Diary - 05/03
Diary - Mar 2005
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March 2005


The workshops were held on the veranda of the summerhouse, occasionally moving inside for tasting sessions.


This workshop went well with bright sunshine and warmth


The spring, which was going to become the subject of some significant work through the summer.

Any new venture is entered into with a mixture of hope and trepidation, but the 2005 herbal workshops were enjoyed by presenter and participants alike. Most participants have said they are looking forward to the coming year’s events, expressing a desire to return. 

The workshops were held on the veranda of the summerhouse, occasionally moving inside for tasting sessions. We were fortunate in attracting sunshine and warmth for every workshop except one, and even then, the rain did not last more than an hour and did not curtail any activities. Of those who experienced the workshops over the year, some came great distances from Devon, London, and Swindon in the south to Tamworth and the Black Country in the north. Some people were only able to attend one workshop, but many came for most or all of the sessions and even returned to help with the Sanctuary tidying weekend in November.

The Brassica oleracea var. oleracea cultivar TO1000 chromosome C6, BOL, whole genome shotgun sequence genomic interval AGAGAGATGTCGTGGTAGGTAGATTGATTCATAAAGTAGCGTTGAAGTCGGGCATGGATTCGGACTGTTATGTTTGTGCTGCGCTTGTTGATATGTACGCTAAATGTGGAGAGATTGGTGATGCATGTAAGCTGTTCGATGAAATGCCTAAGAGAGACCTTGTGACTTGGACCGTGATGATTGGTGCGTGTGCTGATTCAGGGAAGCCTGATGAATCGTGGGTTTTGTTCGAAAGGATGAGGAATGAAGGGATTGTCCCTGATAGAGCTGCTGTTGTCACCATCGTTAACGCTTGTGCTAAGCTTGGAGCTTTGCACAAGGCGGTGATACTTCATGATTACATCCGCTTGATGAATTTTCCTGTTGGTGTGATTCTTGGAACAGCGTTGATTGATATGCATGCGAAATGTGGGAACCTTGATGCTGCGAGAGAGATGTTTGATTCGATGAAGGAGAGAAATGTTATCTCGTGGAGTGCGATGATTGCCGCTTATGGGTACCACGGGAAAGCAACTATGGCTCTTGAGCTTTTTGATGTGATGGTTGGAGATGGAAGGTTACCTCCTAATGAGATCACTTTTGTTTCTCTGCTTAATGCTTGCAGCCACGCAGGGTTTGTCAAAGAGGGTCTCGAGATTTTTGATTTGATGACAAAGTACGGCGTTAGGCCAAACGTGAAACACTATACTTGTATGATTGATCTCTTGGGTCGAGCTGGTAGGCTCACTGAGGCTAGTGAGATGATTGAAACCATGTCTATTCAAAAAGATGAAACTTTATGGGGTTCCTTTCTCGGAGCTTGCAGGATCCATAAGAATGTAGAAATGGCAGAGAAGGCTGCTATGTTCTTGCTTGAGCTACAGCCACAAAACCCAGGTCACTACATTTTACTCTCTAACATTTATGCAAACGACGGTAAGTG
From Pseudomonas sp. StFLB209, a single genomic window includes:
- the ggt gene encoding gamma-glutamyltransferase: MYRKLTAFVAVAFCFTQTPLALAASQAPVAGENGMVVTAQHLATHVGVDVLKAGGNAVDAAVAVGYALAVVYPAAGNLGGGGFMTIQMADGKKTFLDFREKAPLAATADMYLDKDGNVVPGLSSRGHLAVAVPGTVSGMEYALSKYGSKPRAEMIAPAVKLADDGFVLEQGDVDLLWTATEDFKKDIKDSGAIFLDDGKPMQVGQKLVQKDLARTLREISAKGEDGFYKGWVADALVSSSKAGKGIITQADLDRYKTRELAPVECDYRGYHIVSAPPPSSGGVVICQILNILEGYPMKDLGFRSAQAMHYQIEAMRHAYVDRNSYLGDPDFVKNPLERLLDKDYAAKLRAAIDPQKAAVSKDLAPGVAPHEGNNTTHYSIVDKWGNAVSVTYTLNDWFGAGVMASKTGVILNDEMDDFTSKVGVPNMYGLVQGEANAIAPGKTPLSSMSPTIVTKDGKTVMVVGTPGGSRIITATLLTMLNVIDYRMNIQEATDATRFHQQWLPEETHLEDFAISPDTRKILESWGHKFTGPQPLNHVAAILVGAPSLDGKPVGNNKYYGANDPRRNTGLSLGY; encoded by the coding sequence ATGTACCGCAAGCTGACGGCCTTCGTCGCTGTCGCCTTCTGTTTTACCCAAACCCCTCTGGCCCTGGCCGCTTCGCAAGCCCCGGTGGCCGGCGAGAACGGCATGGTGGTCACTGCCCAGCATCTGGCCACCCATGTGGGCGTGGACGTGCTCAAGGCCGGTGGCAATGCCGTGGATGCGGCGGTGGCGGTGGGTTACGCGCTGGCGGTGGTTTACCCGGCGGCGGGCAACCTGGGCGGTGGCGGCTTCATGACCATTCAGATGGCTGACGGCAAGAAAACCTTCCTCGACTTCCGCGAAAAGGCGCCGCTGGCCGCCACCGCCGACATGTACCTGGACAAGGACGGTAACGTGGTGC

We watched how the Sanctuary changed from the bare trees and earth with patches of green in the Spring, through the lushness of summer and autumn to the falling leaves of winter. Each season had its own beauty and richness, whether it was the purple of the Echinacea, knapweed and New England Aster and gold of the calendula or brilliant white of the boneset, yarrow and black cohosh. The year ended with the stately red plumes of the pineapple sage and the revealing of a gnarled face within one of the hollow willow trunks.

We began the year in March by looking at "Weeding, Sowing & Cuttings". Participants were shown around the various herb areas and new seedlings of various herbs were identified. We also talked about sowing herbs from seed and the conditions needed for those plants which could safely be sown in Springtime such as calendula, thyme, sage etc, compared with wild flowers such as primrose and cowslip, which required the harshness of winter to break down the seed coats. Root cuttings for prolific plants like mint, and vervain were also potted up and taken home. We talked about using wild plants, which would normally be thought of as weeds and participants were able to try nettle and potato soup and learn about the many uses nettle can offer as a tonic and blood cleanser.

Recipe: Nettle and Potato Soup

Recipe: Tuna and Nettle Pasta


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